A strong recoil effect magnified NASA’s asteroid deflection experiment

Composite image of the Didymos-Dimorphos system taken on November 30 showing its new ejecta tail.

Composite image of the Didymos-Dimorphos system taken on November 30 showing its new ejecta tail.

Scientists continue to ponder the results of NASA’s stunningly successful DART test to deflect a harmless asteroid. As the latest findings show, the recoil caused by Dimorphos’ post-impact debris explosion was significant, further increasing the spacecraft’s impact on the asteroid.

NASA’s refrigerator-sized spacecraft crashed into the 535-foot-long (163-meter) Dimorphos on September 26, shortening its orbit around its larger partner Didymos by a whopping 33 minutes. That equates to several tens of feet, demonstrating the feasibility of using kinetic impactors as a means of deflecting threatening asteroids.

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A stunning side effect of the test was the gigantic and complex plumes that emanated after the asteroid’s impact. The Didymos-Dimorphos system, located 7 million miles (11 million kilometers) from Earth, actually grew a long tail in the experiment’s wake. DART, short for Double Asteroid Redirection Test, had a profound impact on Dimorphos, churning up a surprising amount of debris, or “ejecta” in planetary scientist parlance.

Dimorphos, we’ve learned, is a debris-heap asteroid, as opposed to a dense, tightly-packed body of rock. This undoubtedly contributed to the excessive amount of debris ejected, but scientists weren’t exactly sure how much debris the asteroid shed as a result of the impact. Preliminary results presented Thursday at the American Geophysical Union fall meeting in Chicago shed new light on this and other aspects of the DART mission.

DART not only flung tons of ejected material, but also created a recoil effect that served to push the asteroid farther in the desired direction, Andy Rivkin, leader of the DART investigation team, explained at the meeting. “We got a lot for the money,” he told BBC News.

Had Dimorphos been a more compact body, the same recoil would likely not have occurred. “When you shoot material off the target, you have a recoil force,” explained DART mission scientist Andy Cheng of Johns Hopkins University’s Applied Physics Lab, who also spoke at the meeting. The resulting recoil is analogous to releasing a balloon; As the air rushes out, it pushes the balloon in the opposite direction. In the case of Dimorphos, the ejection stream served as the air exiting the balloon, which also pushed the asteroid in the opposite direction.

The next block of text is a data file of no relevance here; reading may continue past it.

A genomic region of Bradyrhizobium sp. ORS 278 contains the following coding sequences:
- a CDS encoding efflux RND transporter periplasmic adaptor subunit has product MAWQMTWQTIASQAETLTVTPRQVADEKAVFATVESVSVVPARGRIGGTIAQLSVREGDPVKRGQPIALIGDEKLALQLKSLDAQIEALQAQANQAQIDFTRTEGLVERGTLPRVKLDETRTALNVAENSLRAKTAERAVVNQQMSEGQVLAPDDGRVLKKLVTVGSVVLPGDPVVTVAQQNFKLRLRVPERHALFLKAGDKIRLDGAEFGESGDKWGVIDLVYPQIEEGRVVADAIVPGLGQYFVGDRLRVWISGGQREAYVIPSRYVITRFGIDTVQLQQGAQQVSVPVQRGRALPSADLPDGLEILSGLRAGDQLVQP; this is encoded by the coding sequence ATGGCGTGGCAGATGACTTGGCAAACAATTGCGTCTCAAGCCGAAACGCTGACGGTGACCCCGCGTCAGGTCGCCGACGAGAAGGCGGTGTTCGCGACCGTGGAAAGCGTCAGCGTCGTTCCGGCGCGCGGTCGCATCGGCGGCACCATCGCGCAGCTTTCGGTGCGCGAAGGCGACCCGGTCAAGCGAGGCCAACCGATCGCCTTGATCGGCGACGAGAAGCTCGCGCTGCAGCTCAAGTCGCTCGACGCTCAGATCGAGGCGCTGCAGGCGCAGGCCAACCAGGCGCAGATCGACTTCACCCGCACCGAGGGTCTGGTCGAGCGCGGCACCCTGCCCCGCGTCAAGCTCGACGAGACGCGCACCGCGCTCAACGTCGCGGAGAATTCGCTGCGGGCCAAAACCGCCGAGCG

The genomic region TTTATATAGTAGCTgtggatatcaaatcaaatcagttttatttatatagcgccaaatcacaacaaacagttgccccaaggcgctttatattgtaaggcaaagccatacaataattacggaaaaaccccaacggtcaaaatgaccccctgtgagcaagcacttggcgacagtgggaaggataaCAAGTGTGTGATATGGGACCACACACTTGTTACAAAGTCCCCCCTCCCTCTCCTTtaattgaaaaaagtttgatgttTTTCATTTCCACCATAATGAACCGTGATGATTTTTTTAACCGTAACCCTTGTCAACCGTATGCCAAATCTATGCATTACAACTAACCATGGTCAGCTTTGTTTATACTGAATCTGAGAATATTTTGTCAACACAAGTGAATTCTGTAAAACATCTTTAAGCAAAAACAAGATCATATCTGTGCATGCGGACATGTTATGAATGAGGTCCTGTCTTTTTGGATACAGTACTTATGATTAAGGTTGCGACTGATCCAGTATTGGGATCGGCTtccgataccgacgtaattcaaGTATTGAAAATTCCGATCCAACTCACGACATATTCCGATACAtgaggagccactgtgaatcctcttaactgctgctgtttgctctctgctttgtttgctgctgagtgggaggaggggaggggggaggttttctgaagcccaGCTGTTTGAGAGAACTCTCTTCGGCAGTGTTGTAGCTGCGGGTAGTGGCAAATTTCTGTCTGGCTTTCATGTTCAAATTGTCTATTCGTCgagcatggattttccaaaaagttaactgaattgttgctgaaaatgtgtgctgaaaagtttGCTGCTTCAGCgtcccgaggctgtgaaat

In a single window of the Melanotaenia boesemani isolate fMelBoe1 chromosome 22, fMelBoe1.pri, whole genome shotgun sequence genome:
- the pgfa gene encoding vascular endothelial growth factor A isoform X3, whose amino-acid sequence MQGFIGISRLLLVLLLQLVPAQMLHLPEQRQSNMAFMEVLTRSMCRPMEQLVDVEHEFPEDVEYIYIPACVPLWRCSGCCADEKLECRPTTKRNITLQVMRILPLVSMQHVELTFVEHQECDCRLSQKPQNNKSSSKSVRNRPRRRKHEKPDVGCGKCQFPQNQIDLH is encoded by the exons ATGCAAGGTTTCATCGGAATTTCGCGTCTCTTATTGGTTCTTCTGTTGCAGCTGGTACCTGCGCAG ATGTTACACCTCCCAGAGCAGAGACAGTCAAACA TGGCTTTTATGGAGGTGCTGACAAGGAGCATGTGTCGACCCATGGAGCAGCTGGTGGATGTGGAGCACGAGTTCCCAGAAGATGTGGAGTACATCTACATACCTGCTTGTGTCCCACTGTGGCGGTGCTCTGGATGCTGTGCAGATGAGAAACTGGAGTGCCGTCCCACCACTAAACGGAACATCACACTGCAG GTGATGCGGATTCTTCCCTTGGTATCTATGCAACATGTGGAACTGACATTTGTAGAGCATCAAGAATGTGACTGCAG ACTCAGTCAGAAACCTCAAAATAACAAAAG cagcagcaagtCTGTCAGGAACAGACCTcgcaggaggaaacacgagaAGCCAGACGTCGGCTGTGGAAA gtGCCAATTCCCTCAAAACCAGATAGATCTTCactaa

Planetary scientists are beginning to get a sense of just how much debris has been displaced. DART, traveling at 14,000 miles per hour (22,500 km/h), hit with enough force to dump over 2 million pounds of material into the void. That’s enough to fill about six or seven train cars, NASA said in a statement. That estimate may actually be on the low side, and the true figure could potentially be 10 times higher, Rivkin said at the meeting.

Scientists assigned DART’s momentum factor, known as “beta,” a value of 3.6, meaning the momentum imparted to Dimorphos was 3.6 times greater than in an impact event that did not produce an ejection plume. “The result of that recoil force is that you put more momentum into the target and end up with greater deflection,” Cheng told reporters. “If you’re trying to save the earth, it makes a big difference.”

That’s a good point, as these values ​​dictate the parameters for an actual mission to deflect a legitimately dangerous asteroid. Cheng and his colleagues will now use these results to infer the beta values ​​of other asteroids, a task that requires a deeper understanding of an object’s density, composition, porosity and other parameters. Scientists also hope to find out how much the DART’s first hit moved the asteroid, and how much of its movement was due to recoil.

The speakers also produced another number – the length of the tail, or ejection plume, that formed after impact. According to Rivkin, Dimorophos grew a tail 30,000 km (18,600 miles) long.

“The asteroid impact was just the beginning,” said Tom Statler, program scientist for DART and moderator at the meeting, in the statement. “Now we’re using the observations to study what these bodies are made of and how they formed — and how we can defend our planet should an asteroid ever come our way.”

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